So how does a person get the proper testing when the medical community seems hell bent on not treating? Seeing this article for women is nice. But the real world says we’re all just basket cases.

    Liked by 1 person

  7. Peter September 21, 2015 at 10:30 am #

    Good day
    I went for a test for the pain in my chest region some years ago and the result says I have paratrachea mass above the thoracic region. I was prescribed some drugs to use and also to come back for further check. I used the drug but have not be able to go for recheck. Presently, I feel a load on the left side of my chest and also shortness of breath. I feel some pinching sensation on the left arm. Do I have symptoms of heart attack?

    Thank you.


    • Carolyn Thomas September 21, 2015 at 3:30 pm #

      Peter, I’m not a physician so cannot comment on your specific case. I can advise you however to follow your doctor’s first recommendation to go back for a follow up appointment re your paratracheal mass, and to ask about these new symptoms.


  8. Helen September 13, 2015 at 3:52 am #

    It isn’t frequent but every now and again I run out of breath without moving as much. Pain in my upper back, shoulder blades, base of my neck. Other times I can’t even turn my head around. I once went to a private clinic and was diagnosed with HBP and I received treatment for 5 days. At times I also feel bloated without eating at all, just drinking water would be my meal as I would lose my appetite.


    • Carolyn Thomas September 13, 2015 at 5:10 am #

      Hello Helen – not being able to move your head is rarely a cardiac symptom. See your GP for a full checkup for such a variety of symptoms.


  9. Lorna September 11, 2015 at 4:52 am #

    I have been having severe chest pains for the past two years now.These are always coupled with dizziness, tingling sensations, fainting feeling, at some stage my legs were swelling. I have seen all sorts of specialists , cardiologists, neurologists, gynecologists, endocrinologists and have been to the ER countless times. I gave been extensively investigated through blood tests and radiology – nothing comes up. The only thing picked was vitamin D deficiency which I am taking medication for. The symptoms are all here and the doctors seem to be fed up me. I am so frustrated and the symptoms I am having are strange, severe, painful and don’t respond to anything. The doctors attribute all these to anxiety.


    • Carolyn Thomas September 11, 2015 at 5:40 am #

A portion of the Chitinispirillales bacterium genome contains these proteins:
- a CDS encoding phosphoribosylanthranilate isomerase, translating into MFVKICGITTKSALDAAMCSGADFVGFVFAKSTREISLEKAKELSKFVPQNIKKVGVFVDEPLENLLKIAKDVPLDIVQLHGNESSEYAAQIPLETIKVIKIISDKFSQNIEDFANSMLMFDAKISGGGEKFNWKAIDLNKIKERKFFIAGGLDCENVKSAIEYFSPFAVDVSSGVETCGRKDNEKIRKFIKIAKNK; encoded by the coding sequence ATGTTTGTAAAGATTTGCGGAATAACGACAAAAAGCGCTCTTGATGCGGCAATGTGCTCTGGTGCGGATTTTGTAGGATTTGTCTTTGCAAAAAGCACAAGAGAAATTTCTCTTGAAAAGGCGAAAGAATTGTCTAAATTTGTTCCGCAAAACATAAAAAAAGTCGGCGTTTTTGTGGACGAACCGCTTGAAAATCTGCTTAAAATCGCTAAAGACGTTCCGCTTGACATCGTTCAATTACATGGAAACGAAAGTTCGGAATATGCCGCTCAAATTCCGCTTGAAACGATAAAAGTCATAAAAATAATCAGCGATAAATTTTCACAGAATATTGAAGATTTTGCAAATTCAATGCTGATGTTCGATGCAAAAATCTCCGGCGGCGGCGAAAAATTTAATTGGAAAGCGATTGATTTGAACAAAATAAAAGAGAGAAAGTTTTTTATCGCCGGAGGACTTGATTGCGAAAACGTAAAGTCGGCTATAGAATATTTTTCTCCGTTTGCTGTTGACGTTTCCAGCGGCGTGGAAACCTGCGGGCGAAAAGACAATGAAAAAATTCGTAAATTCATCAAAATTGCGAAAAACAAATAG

Lorna, something is causing these distressing symptoms, but you just haven’t learned what that is yet. It sounds like you have been taken seriously and given every possible diagnostic test to try to solve the mystery. The reassuring news is that 85% of all patients admitted to hospital with chest pain are not having a heart attack. Meanwhile, so much of medicine is just trying to figure out what the problem is NOT. If the doctors attribute your symptoms to anxiety, are you being treated for anxiety? Best of luck to you in solving this mystery.


  10. Shinel Collins August 29, 2015 at 12:24 am #

    I’m unsure of the symptoms I’m having. Yesterday, after dropping my kids off at my mom’s house, I felt sick to my stomach and felt and instant urge to go to sleep. The fatigue was overbearing. I persistently drove myself to work. All the way there feeling very sleepy, unusual feelings in my chest (not exactly pain – more pressure), shortness of breath, and just overall feeling strange. The strangest thing was the hot and cold sensations. I wasn’t sweating, I was feeling a sensation of being hot and cold and then very cold to the point I was shivering. When I tried to get out to go into work, my balance was off and my heart started racing. I went back to my car and drove myself to the ER. My vital signs were taken but I left about 3 minutes later. The nurse and administrator told me I probably was having a panic attack. That made me upset. It wasn’t just that. They looked at me like I was drunk! After getting home and resting the rest of the day, my symptoms didn’t go away. All I’ve done is sleep. It’s 3:00 am now and I’m still tired. My blood pressure is elevated (176/108), my head hurts, and I have a pain in my right shoulder that radiates to my neck and base of my head. I’m not a fan of doctors but I know something’s not normal. I’m also having the same symptoms I was having yesterday. I have a slightly enlarged heart and high blood pressure. The cold and hot sensations are very strange. What should I do?